But all of this is irrelevant due to the fact that I just ignored whatever I just typed. I’ve managed figure out something that I think nobody else has, for some odd reason: If you like somebody, you’re willing to do things for them. If you don’t like them, you aren’t. However, if somebody enjoys being disliked, then you’re doing something for them by disliking them, aren’t you? Ergo, enjoying other people’s hatred inverts the entire spectrum of human relations, meaning that you can earn unconditional love by threatening somebody at gunpoint.
            But that’s not good enough. I have to come up with something that will make the entire Earth rue my name. Something that will make me used as a singular argument against humanity in some intergalactic trial. Something that will shake the entire foundation of society.
            My solution? Spam.
            It’s not a terribly unique plan, I admit, but I have a computer, an iron will, and way too much free time, so at least I have all the factors going for me. So don’t be surprised if you start seeing messages like this:


Greetings! I am an exiled member of the Djibouti royal family, and I need your help for some undescribed reason. I require five thousand dollars to get my fortune out of Djibouti. It would be cheaper, but Djibouti law states that all royal money must be transported first-class and served caviar mid-flight. You will earn nothing from this. I plan to use the money to start a violent uprising in South America. Please help!


Hello, Comrade! I am an exiled member of the Soviet Union. That may sound strange, but it was actually common practice for the U.S.S.R. to remove undesirable political figures by shooting them fifty years forward in time. I require two thousand American dollars so I can build a humanoid robot and send it back in time to stop them from ever exiling me. If you do this, you will be greatly rewarded and causality will not be shattered in any way! Thank you!


(This one actually isn’t a spam email message. I just mail a hundred cases of canned pork to you).


Thursday, September 8, 2011

Zeno Was a Fun Guy

            (I’d like to present some more of my answers to philisophical questions, mainly because it saves me the trouble of coming up with a new idea. This week: Zeno’s Paradoxes, suggested by alert reader Djcian and lifted unashamedly from this Wikipedia article.)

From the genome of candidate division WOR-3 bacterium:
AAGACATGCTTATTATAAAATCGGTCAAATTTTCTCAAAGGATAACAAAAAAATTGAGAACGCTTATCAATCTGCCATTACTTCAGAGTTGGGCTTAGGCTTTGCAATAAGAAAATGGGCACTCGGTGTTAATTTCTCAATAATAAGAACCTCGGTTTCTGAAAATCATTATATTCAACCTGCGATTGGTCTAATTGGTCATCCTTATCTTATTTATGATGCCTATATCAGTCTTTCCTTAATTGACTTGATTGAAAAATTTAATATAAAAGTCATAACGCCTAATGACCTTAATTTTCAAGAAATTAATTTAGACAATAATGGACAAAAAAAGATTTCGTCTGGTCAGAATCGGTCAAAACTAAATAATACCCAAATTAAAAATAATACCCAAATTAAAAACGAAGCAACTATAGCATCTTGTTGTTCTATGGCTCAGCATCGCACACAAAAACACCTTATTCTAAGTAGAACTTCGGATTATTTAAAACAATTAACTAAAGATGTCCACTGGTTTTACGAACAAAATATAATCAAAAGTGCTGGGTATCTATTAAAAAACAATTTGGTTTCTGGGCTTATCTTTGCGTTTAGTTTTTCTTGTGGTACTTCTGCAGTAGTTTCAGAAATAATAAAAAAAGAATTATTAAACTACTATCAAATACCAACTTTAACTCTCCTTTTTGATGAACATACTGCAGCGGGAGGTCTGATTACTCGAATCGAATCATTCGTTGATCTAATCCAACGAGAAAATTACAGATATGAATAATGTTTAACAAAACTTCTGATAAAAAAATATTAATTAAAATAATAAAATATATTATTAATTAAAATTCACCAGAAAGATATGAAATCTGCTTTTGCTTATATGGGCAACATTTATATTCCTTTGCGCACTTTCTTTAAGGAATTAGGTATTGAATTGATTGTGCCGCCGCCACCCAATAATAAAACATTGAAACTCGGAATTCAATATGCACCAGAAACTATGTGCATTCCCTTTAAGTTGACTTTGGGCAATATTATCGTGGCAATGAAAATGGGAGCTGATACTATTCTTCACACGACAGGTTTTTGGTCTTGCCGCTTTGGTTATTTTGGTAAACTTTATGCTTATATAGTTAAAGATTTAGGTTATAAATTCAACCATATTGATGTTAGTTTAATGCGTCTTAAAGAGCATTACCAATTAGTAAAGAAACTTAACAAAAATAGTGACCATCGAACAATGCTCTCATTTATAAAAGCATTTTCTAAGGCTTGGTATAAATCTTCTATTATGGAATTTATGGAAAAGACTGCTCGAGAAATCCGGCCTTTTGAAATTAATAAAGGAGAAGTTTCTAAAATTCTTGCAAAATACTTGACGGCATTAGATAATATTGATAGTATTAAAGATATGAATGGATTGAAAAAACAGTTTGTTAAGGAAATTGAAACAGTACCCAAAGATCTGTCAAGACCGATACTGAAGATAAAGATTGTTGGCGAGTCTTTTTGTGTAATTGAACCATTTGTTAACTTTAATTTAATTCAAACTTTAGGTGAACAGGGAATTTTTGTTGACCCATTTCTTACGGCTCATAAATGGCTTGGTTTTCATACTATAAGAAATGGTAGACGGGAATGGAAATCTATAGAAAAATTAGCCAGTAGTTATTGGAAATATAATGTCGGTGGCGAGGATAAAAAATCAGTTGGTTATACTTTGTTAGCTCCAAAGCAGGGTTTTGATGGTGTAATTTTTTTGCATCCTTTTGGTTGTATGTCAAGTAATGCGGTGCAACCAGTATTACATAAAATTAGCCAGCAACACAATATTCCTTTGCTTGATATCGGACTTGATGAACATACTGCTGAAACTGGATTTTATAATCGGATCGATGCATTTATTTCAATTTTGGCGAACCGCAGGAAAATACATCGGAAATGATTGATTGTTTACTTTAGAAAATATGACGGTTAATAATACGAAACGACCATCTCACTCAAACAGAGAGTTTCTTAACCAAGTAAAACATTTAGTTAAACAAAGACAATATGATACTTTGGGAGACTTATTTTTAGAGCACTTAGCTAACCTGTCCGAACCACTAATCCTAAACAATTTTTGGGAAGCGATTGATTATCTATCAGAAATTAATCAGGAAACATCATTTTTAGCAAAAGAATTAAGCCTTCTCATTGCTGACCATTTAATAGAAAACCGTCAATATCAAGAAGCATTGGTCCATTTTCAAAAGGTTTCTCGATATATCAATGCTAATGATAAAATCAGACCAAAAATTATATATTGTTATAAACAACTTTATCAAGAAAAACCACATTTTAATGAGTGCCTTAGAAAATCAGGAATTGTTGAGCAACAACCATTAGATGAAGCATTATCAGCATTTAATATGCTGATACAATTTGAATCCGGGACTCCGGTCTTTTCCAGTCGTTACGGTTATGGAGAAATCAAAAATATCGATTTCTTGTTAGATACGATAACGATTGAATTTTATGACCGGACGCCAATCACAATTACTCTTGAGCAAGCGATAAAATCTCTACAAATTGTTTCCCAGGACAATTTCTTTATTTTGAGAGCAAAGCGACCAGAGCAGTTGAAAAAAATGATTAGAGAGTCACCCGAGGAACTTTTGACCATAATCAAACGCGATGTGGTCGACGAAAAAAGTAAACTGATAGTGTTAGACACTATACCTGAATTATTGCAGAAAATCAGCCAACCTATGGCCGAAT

1. Suppose Homer wants to catch a stationary bus. Before he can get there, he must get halfway there. Before he can get halfway there, he must get a quarter of the way there. Before traveling a quarter, he must travel one-eighth; before an eighth, one-sixteenth; and so on. This description requires one to complete an infinite number of tasks, which Zeno maintains is an impossibility.

            The explanation for this one seems fairly simple. I’ve ridden on quite a few buses in my time, and passengers always seem to regard them with a sort of blank contempt. Trash is left everywhere, exchanges of witticisms questioning the opponents maternal figure are engraved on the backs of seats alongside contact information of a dubious nature, small piles of debris gather in corners and eventually support local crops, and an astonishingly large number of farm animals earn front-row seats. Eventually the amount of dirt increases to the point where it becomes integrated into the buses molecular structure, whereupon a sort of exoskeleton develops that usually manifests itself as vandalised movie advertisements. Obviously the buses of the world eventually became so filthy that it became physically impossible to become dirtier, and the laws of physics accordingly restructured themselves so it became impossible for anybody to board a bus.